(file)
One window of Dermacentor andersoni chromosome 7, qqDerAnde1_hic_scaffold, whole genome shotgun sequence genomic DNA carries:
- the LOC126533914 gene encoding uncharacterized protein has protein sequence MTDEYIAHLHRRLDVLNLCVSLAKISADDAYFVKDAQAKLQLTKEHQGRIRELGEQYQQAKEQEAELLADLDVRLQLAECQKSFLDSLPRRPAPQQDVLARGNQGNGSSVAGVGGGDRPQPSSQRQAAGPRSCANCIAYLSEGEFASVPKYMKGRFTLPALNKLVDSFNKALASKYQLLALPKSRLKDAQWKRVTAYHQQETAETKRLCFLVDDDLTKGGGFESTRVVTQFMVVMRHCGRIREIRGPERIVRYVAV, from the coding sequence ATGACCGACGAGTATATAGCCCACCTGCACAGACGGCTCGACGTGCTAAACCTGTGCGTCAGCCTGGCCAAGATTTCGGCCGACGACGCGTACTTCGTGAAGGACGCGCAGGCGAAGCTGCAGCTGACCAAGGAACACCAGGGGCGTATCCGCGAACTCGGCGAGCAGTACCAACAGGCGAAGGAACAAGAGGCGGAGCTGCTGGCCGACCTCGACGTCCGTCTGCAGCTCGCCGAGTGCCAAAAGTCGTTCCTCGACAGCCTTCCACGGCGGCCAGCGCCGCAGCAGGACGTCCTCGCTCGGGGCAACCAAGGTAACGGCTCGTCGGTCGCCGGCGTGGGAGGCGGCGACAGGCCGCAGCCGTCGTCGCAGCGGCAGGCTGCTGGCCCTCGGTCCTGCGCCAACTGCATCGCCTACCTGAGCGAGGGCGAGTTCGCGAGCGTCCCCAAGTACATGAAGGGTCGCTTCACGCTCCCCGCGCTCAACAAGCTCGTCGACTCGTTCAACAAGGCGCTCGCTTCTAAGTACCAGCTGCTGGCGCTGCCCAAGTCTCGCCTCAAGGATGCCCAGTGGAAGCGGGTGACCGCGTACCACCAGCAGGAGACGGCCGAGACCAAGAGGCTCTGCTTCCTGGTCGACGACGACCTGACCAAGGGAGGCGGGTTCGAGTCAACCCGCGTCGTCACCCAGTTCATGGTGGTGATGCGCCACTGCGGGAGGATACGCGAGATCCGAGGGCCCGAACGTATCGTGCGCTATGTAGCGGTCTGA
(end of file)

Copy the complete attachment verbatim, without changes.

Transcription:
One window of Dermacentor andersoni chromosome 7, qqDerAnde1_hic_scaffold, whole genome shotgun sequence genomic DNA carries:
- the LOC126533914 gene encoding uncharacterized protein has protein sequence MTDEYIAHLHRRLDVLNLCVSLAKISADDAYFVKDAQAKLQLTKEHQGRIRELGEQYQQAKEQEAELLADLDVRLQLAECQKSFLDSLPRRPAPQQDVLARGNQGNGSSVAGVGGGDRPQPSSQRQAAGPRSCANCIAYLSEGEFASVPKYMKGRFTLPALNKLVDSFNKALASKYQLLALPKSRLKDAQWKRVTAYHQQETAETKRLCFLVDDDLTKGGGFESTRVVTQFMVVMRHCGRIREIRGPERIVRYVAV, from the coding sequence ATGACCGACGAGTATATAGCCCACCTGCACAGACGGCTCGACGTGCTAAACCTGTGCGTCAGCCTGGCCAAGATTTCGGCCGACGACGCGTACTTCGTGAAGGACGCGCAGGCGAAGCTGCAGCTGACCAAGGAACACCAGGGGCGTATCCGCGAACTCGGCGAGCAGTACCAACAGGCGAAGGAACAAGAGGCGGAGCTGCTGGCCGACCTCGACGTCCGTCTGCAGCTCGCCGAGTGCCAAAAGTCGTTCCTCGACAGCCTTCCACGGCGGCCAGCGCCGCAGCAGGACGTCCTCGCTCGGGGCAACCAAGGTAACGGCTCGTCGGTCGCCGGCGTGGGAGGCGGCGACAGGCCGCAGCCGTCGTCGCAGCGGCAGGCTGCTGGCCCTCGGTCCTGCGCCAACTGCATCGCCTACCTGAGCGAGGGCGAGTTCGCGAGCGTCCCCAAGTACATGAAGGGTCGCTTCACGCTCCCCGCGCTCAACAAGCTCGTCGACTCGTTCAACAAGGCGCTCGCTTCTAAGTACCAGCTGCTGGCGCTGCCCAAGTCTCGCCTCAAGGATGCCCAGTGGAAGCGGGTGACCGCGTACCACCAGCAGGAGACGGCCGAGACCAAGAGGCTCTGCTTCCTGGTCGACGACGACCTGACCAAGGGAGGCGGGTTCGAGTCAACCCGCGTCGTCACCCAGTTCATGGTGGTGATGCGCCACTGCGGGAGGATACGCGAGATCCGAGGGCCCGAACGTATCGTGCGCTATGTAGCGGTCTGA